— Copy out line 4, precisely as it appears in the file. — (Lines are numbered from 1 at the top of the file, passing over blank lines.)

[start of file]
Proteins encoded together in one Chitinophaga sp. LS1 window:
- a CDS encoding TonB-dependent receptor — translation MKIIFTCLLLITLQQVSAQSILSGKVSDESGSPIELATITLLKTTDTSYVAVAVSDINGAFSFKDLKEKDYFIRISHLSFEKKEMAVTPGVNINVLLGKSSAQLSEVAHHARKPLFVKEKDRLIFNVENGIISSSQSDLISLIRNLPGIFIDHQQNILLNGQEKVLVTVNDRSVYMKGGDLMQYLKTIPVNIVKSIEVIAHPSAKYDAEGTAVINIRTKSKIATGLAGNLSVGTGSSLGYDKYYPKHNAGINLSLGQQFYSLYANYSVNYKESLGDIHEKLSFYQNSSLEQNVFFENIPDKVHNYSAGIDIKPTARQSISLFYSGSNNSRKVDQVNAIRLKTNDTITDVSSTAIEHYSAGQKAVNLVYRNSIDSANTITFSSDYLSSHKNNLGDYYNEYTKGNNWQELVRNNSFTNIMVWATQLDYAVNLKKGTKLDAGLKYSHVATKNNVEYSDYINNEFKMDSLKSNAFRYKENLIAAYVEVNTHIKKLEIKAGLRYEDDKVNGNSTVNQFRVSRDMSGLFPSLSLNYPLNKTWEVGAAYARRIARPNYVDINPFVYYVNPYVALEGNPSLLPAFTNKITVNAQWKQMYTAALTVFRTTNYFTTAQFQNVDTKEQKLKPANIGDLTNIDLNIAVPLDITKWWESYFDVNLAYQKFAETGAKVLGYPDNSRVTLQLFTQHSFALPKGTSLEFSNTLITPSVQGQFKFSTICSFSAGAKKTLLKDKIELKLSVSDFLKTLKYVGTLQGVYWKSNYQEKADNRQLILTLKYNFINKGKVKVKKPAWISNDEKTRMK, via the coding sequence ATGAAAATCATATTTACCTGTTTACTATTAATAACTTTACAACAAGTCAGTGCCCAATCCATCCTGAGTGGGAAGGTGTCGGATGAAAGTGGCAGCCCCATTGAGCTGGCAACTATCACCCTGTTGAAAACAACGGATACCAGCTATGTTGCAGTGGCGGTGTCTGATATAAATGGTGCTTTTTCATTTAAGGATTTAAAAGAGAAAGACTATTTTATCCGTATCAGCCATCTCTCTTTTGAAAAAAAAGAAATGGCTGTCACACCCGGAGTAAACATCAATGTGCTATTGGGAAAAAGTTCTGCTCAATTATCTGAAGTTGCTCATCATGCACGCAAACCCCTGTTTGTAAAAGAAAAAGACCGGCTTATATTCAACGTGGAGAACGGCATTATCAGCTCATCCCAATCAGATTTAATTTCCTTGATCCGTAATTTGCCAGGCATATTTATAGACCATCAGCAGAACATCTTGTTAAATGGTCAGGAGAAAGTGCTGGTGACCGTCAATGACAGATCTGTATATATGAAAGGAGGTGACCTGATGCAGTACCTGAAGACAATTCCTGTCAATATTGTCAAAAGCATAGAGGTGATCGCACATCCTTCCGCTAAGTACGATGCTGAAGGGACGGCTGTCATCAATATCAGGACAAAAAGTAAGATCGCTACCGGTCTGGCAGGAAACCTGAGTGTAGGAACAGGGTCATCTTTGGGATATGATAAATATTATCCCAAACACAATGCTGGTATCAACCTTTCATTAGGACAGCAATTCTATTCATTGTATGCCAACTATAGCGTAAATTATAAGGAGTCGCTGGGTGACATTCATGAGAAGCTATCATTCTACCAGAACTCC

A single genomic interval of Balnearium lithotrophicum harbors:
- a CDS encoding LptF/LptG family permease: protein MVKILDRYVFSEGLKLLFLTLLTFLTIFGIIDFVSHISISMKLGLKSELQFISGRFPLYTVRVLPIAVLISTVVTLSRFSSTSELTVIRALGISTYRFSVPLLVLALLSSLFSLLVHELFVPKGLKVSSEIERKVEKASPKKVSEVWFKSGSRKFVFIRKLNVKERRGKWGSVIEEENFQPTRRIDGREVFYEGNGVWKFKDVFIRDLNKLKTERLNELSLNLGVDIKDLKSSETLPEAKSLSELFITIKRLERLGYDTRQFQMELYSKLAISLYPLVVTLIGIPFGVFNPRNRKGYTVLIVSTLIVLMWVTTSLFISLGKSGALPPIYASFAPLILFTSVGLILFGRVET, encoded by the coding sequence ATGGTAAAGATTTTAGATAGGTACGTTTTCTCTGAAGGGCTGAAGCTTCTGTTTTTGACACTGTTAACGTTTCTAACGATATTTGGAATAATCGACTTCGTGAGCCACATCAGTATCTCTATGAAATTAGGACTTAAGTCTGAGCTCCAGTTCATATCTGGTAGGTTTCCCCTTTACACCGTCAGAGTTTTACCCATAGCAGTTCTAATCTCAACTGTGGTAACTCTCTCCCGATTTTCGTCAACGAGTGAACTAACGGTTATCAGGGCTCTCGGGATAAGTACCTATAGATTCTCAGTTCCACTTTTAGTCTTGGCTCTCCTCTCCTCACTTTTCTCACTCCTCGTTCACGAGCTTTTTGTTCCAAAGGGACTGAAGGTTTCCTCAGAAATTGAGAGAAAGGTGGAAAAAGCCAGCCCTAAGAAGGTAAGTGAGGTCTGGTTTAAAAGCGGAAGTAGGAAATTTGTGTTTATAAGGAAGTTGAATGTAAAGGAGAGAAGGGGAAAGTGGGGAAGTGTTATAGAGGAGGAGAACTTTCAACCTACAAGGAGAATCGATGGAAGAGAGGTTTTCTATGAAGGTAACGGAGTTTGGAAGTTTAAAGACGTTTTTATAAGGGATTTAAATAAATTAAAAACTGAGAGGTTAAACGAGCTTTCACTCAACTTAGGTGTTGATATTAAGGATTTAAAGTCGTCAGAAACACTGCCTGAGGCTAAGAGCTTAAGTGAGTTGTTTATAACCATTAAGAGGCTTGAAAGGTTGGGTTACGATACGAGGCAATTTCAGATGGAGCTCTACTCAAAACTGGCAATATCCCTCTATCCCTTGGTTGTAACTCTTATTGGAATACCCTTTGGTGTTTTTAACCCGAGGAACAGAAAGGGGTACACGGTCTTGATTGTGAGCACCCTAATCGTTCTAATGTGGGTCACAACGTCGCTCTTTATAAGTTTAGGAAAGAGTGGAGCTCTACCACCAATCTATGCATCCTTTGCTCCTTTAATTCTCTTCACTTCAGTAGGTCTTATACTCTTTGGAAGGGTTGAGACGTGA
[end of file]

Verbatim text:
- a CDS encoding LptF/LptG family permease: protein MVKILDRYVFSEGLKLLFLTLLTFLTIFGIIDFVSHISISMKLGLKSELQFISGRFPLYTVRVLPIAVLISTVVTLSRFSSTSELTVIRALGISTYRFSVPLLVLALLSSLFSLLVHELFVPKGLKVSSEIERKVEKASPKKVSEVWFKSGSRKFVFIRKLNVKERRGKWGSVIEEENFQPTRRIDGREVFYEGNGVWKFKDVFIRDLNKLKTERLNELSLNLGVDIKDLKSSETLPEAKSLSELFITIKRLERLGYDTRQFQMELYSKLAISLYPLVVTLIGIPFGVFNPRNRKGYTVLIVSTLIVLMWVTTSLFISLGKSGALPPIYASFAPLILFTSVGLILFGRVET, encoded by the coding sequence ATGGTAAAGATTTTAGATAGGTACGTTTTCTCTGAAGGGCTGAAGCTTCTGTTTTTGACACTGTTAACGTTTCTAACGATATTTGGAATAATCGACTTCGTGAGCCACATCAGTATCTCTATGAAATTAGGACTTAAGTCTGAGCTCCAGTTCATATCTGGTAGGTTTCCCCTTTACACCGTCAGAGTTTTACCCATAGCAGTTCTAATCTCAACTGTGGTAACTCTCTCCCGATTTTCGTCAACGAGTGAACTAACGGTTATCAGGGCTCTCGGGATAAGTACCTATAGATTCTCAGTTCCACTTTTAGTCTTGGCTCTCCTCTCCTCACTTTTCTCACTCCTCGTTCACGAGCTTTTTGTTCCAAAGGGACTGAAGGTTTCCTCAGAAATTGAGAGAAAGGTGGAAAAAGCCAGCCCTAAGAAGGTAAGTGAGGTCTGGTTTAAAAGCGGAAGTAGGAAATTTGTGTTTATAAGGAAGTTGAATGTAAAGGAGAGAAGGGGAAAGTGGGGAAGTGTTATAGAGGAGGAGAACTTTCAACCTACAAGGAGAATCGATGGAAGAGAGGTTTTCTATGAAGGTAACGGAGTTTGGAAGTTTAAAGACGTTTTTATAAGGGATTTAAATAAATTAAAAACTGAGAGGTTAAACGAGCTTTCACTCAACTTAGGTGTTGATATTAAGGATTTAAAGTCGTCAGAAACACTGCCTGAGGCTAAGAGCTTAAGTGAGTTGTTTATAACCATTAAGAGGCTTGAAAGGTTGGGTTACGATACGAGGCAATTTCAGATGGAGCTCTACTCAAAACTGGCAATATCCCTCTATCCCTTGGTTGTAACTCTTATTGGAATACCCTTTGGTGTTTTTAACCCGAGGAACAGAAAGGGGTACACGGTCTTGATTGTGAGCACCCTAATCGTTCTAATGTGGGTCACAACGTCGCTCTTTATAAGTTTAGGAAAGAGTGGAGCTCTACCACCAATCTATGCATCCTTTGCTCCTTTAATTCTCTTCACTTCAGTAGGTCTTATACTCTTTGGAAGGGTTGAGACGTGA